Western Price Survey
September 22, 2017
Sept. 22 marks the fall equinox, and with it, analysts await stronger signals of a transition into heating use once colder weather settles in. The Sierra Nevada, Cascade, and Olympic ranges have already seen early snowfall, while the San Francisco area expects high temperatures exceeding seasonal norms the week of Sept. 25.
Western power prices vacillated for yet another week, while natural gas values at regional hubs moved lower.
“Here in the Pacific Northwest it feels as if someone flipped a switch as what was one of the hottest and driest summers on record has suddenly given way to cooler temperatures and torrential downpours,” stated EnergyGPS analysts in a Sept. 21 report. “While the change was quite sudden, it doesn’t come as a surprise as the end of September/beginning of October marks a weather transition across the entire country.”
With the transition from cooling to heating imminent, if the extended weather forecast across the United States holds steady, EnergyGPS said it expects residential and commercial demand to remain weak over the next 10 days, and then to increase near the end of the month. Peak average power prices varied compared with the previous week. Mid-Columbia peak power gained the most, adding $3.15 to $26.25/MWh in Friday-to-Friday trading. In contrast, Palo Verde power tumbled $6.10, ending at $26.35/MWh.
Meanwhile, working natural gas in storage was 3,408 Bcf as of Sept. 15, according to U.S. Energy Information Administration estimates. This is a net increase of 97 Bcf compared to the previous week.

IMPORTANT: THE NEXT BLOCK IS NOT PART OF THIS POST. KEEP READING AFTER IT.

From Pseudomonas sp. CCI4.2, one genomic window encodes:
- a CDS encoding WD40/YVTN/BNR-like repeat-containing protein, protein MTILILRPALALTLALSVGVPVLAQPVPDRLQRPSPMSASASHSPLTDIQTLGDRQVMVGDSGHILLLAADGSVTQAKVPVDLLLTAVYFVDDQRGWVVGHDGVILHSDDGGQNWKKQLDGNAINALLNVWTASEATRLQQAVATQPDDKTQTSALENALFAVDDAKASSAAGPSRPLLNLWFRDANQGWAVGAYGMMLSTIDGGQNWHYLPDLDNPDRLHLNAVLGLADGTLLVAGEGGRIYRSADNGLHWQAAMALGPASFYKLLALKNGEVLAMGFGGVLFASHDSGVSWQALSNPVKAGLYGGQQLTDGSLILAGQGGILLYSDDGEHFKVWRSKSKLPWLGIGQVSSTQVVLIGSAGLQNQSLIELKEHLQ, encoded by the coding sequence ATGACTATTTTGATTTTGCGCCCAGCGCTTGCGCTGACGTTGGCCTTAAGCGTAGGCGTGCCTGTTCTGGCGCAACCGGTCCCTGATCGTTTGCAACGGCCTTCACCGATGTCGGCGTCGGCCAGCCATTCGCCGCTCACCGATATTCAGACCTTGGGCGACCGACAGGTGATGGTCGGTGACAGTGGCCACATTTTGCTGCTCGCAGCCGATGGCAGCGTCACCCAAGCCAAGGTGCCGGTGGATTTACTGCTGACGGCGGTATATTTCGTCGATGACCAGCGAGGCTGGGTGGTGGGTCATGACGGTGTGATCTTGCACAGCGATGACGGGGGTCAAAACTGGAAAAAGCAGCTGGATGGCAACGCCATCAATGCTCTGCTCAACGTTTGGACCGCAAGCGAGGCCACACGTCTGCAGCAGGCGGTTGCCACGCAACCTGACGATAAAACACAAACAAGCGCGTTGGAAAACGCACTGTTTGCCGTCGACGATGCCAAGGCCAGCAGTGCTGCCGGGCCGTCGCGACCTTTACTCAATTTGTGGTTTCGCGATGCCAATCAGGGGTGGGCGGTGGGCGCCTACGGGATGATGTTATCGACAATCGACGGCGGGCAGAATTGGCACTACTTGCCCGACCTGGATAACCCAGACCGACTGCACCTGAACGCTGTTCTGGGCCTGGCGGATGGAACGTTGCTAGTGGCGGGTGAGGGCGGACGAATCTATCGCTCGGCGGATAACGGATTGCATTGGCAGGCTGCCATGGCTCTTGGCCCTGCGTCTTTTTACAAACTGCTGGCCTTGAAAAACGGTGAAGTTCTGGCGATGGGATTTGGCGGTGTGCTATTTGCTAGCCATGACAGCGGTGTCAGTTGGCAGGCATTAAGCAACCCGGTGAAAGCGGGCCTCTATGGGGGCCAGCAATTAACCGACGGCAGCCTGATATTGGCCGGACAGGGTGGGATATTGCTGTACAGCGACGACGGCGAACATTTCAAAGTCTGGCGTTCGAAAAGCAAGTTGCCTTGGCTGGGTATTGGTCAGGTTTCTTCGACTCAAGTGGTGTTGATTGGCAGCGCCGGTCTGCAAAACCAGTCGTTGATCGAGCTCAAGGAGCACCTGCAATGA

Natural gas demand increased 11 percent week over week, according to the EIA. The amount of natural gas used for power generation grew 23 percent as utilities restored power in Florida following Hurricane Irma and weather in the eastern U.S. grew warmer. In its assessment of hurricane-related issues, the EIA noted it does not cover Puerto Rico energy use or demand trends.
Henry Hub gas spot values added 7 cents to reach $3.11/MMBtu between Sept. 14 and Sept. 21.
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In Thursday-to-Thursday trading, Western prices moved lower by between 4 and 17 cents. El Paso-Permian natural gas lost the most, down 17 cents to $2.48/MMBtu by Sept. 21.
Power demand on the California Independent System Operator grid reached 31,877 MW Sept. 18. In the week ahead, power use should tick up to more than 36,000 MW starting Sept. 27, according to the grid operator’s forecast.
What’s ahead: In the week ahead, the greater Los Angeles and San Francisco areas expect temperatures well above normal the week of Sept. 25. Forecasters expect temperatures across the interior West to be between 10 and 16 degrees below normal through month’s end. –Linda Dailey Paulson.
Archives of the Western Price Survey for the past year are also available online.
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